by Sue Ann Rybak
In some ways, Springfield High School student Maya Jennings’ 10-year-old brother, Greysen, is like any younger brother. He loves to watch videos on his iPad and is fascinated with fire trucks and all mechanical vehicles. Greysen wants to eat his favorite food for breakfast – Cinnamon Eggo Waffles with cream cheese. He loves to swim at the beach, play with this dog, Miller, and play tag with his friends at school.
His mother, Tiffany, said Greysen was “not dealt an easy hand.” He was born with microcephaly, epilepsy and an immune deficiency disorder, which he grew out of. Doctors initially thought Greysen had developmental speech delays, but later, around the age of 3, speech language pathologists diagnosed him with childhood apraxia of speech, a rare motor speech disorder that makes it difficult for children to speak.
Maya, of Flourtown, hopes to raise awareness and funds for research for CAS at this year’s Philadelphia Walk for Apraxia, which will be held at 11 a.m. Saturday, Sept. 21, at Fort Washington State Park.
She said children with the diagnosis of apraxia of speech generally have a good understanding of language and know what they want to say. However, they have difficulty learning or carrying out the complex sequenced movements that are necessary for intelligible speech.
Erin Gaul, speech language pathologist, said children with CAS cannot just “hear language and imitate.”
“Their speech systems do not work that way,” she said. “These children need to be taught to get their brain communicating with their mouth. A straightforward case of CAS is due to the brain and mouth not communicating. There is no muscle weakness, no brain damage, so to speak. It’s just when the brain says, ‘say the word apple’ the message gets lost by the time the mouth is ready to speak. This results in inconsistent, inaccurate and usually unintelligible speech.”
Maya said the main thing she wants to convey to people is that she believes voice is different from speech. Speech is the neurological and physical production of sound, and it’s a method of communication. She added just because kids with apraxia can’t produce that speech, “it doesn’t mean they don’t have a distinct voice [or something they want to communicate].”
“It’s one of the reasons I am working hard to raise awareness because I know how frustrating it is for my brother to have apraxia,” she said. “He is a funny guy. He tells jokes. He is this amazing person. Everybody falls in love with him, but he needs the tools to communicate with others. When I first started coordinating the walk, I used the organization’s slogan which is “Be the Voice,” but I have edited that to ‘Amplify their Voices’ and act as their speakers because you are the substitute for their voice. You are just helping them unlock their speech, so they can share themselves with the world.”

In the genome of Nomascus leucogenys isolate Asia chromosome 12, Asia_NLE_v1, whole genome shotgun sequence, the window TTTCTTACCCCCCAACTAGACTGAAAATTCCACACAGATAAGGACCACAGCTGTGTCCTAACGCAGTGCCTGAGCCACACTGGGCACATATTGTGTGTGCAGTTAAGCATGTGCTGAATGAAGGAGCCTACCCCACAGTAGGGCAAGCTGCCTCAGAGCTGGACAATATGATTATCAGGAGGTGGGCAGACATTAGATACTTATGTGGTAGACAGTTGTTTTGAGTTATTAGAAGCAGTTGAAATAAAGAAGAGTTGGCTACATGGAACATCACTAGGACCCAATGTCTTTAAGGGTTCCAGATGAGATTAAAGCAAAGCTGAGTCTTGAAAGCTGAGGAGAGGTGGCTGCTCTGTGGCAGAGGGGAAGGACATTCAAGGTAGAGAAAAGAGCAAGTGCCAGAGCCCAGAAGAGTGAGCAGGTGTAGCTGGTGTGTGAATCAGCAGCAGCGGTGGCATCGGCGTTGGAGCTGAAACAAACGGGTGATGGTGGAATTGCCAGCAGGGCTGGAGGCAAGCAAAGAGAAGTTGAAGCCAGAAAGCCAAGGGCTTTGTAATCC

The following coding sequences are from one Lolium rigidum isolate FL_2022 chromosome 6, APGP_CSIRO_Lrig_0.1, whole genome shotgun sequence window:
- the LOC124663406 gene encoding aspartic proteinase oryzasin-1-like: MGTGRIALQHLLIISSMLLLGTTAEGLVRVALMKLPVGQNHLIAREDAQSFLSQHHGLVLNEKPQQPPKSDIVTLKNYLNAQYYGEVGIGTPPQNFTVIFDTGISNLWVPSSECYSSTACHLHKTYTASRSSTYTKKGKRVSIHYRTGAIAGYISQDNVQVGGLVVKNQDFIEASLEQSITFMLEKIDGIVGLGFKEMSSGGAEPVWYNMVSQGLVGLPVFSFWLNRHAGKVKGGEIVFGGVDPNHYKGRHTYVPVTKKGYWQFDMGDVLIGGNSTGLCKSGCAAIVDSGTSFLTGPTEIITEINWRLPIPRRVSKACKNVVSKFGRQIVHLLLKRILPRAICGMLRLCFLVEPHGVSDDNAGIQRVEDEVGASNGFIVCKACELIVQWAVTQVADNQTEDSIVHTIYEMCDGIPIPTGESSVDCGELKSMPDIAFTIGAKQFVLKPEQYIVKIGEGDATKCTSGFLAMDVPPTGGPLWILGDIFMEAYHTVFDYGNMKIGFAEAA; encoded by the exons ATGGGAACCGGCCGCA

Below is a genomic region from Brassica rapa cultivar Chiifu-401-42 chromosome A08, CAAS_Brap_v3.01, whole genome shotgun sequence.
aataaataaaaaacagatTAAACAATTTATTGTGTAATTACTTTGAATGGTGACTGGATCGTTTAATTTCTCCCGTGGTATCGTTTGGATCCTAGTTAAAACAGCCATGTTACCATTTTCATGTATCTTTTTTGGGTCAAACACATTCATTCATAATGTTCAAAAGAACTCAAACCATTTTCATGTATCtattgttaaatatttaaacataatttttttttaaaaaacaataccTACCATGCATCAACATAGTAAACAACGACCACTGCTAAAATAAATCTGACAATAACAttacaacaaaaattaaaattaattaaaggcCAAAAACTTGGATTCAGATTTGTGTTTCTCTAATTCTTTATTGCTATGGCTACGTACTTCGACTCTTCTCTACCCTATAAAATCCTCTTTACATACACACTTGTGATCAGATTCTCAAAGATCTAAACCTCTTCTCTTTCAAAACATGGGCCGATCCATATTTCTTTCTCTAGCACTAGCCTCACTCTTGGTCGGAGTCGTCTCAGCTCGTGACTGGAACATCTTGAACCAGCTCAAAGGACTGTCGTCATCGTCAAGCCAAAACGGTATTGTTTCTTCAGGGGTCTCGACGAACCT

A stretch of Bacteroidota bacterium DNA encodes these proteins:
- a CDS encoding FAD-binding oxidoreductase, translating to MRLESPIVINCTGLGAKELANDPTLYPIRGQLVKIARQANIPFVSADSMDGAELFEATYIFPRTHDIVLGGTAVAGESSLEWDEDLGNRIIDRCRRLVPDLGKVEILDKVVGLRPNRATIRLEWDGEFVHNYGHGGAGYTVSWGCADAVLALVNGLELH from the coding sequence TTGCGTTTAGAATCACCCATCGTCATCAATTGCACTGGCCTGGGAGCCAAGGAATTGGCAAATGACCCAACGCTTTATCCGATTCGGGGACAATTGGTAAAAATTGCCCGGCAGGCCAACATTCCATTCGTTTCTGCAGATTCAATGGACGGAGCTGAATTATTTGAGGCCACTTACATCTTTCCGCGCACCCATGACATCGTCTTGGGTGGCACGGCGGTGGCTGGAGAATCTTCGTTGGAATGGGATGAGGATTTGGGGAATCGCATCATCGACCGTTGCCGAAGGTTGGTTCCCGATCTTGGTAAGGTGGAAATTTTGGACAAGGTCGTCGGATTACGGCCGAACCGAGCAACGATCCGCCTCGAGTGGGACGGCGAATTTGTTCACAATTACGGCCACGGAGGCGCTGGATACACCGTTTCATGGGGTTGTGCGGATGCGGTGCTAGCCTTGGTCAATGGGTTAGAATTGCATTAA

Maya added that one of her brother’s greatest gifts is his empathy. She said if she is sick or upset, he will run and get the first aid kit. He will look at her with his blue eyes and insist she put a Band-Aid on.
“No matter what it is,” she said. “His answer is Band-Aids. He forces me to put Band-Aids on. He is an awesome healer in every sense of the word. He is the best hugger!”
Tiffany said Greysen is incredibly tenacious and kind.
“He doesn’t get frustrated by his inability to speak,” she said. “He just keeps at it until you figure it out. Greysen knows exactly what he wants, but he might have to say the same syllable a thousand times before he gets it correctly. To put everything together into words is really complicated.”
Greysen’s dad, Drew, 45, said his son is constantly exceeding their expectations.
“It would be easy to sell someone with his diagnosis short,” he said. “I guess in his own way he is constantly reminding us he can communicate.”
Drew said his son has an infectious laugh and absolutely loves playing tag.
“You don’t have to communicate verbally to play tag,” he said. “So, it’s a game he can enjoy and play with his friends.”
Drew recalled a particularly emotional moment from Greysen’s childhood.
“I remember the first time we got an app on a phone for Greysen,” he said. “Tiffany did it. It was just a yes button and a no button. And it was emotional because it was the first time we could learn things about him, because Greysen was able to say yes or no. At the time, he couldn’t even shake his head yes or no. It was amazing to be able to ask him questions. It was great! And it was a great feeling for him to be able to communicate in that way.
“I think one of the things I think about as a parent as Greysen gets older is that kids become less accepting of difference,” he said. “Every day that he gets older – and because his vocabulary is not moving forward – he gets further and further from an age where people aren’t expecting him to talk. So, that’s one of the things I am concerned about for him.”
Tiffany added that the Apraxia Walk is “truly special” because her son gets to be around “other kids like him, and he knows it. He feels that. Getting a medal and having people show up to tell him they are proud of what he has been through and how far he has come means everything to him.”
Visit Community.Apraxia-Kids.org/PhiladelphiaWalk for more information.
Updated: This article incorrectly stated that Greysen had an auto immune disorder.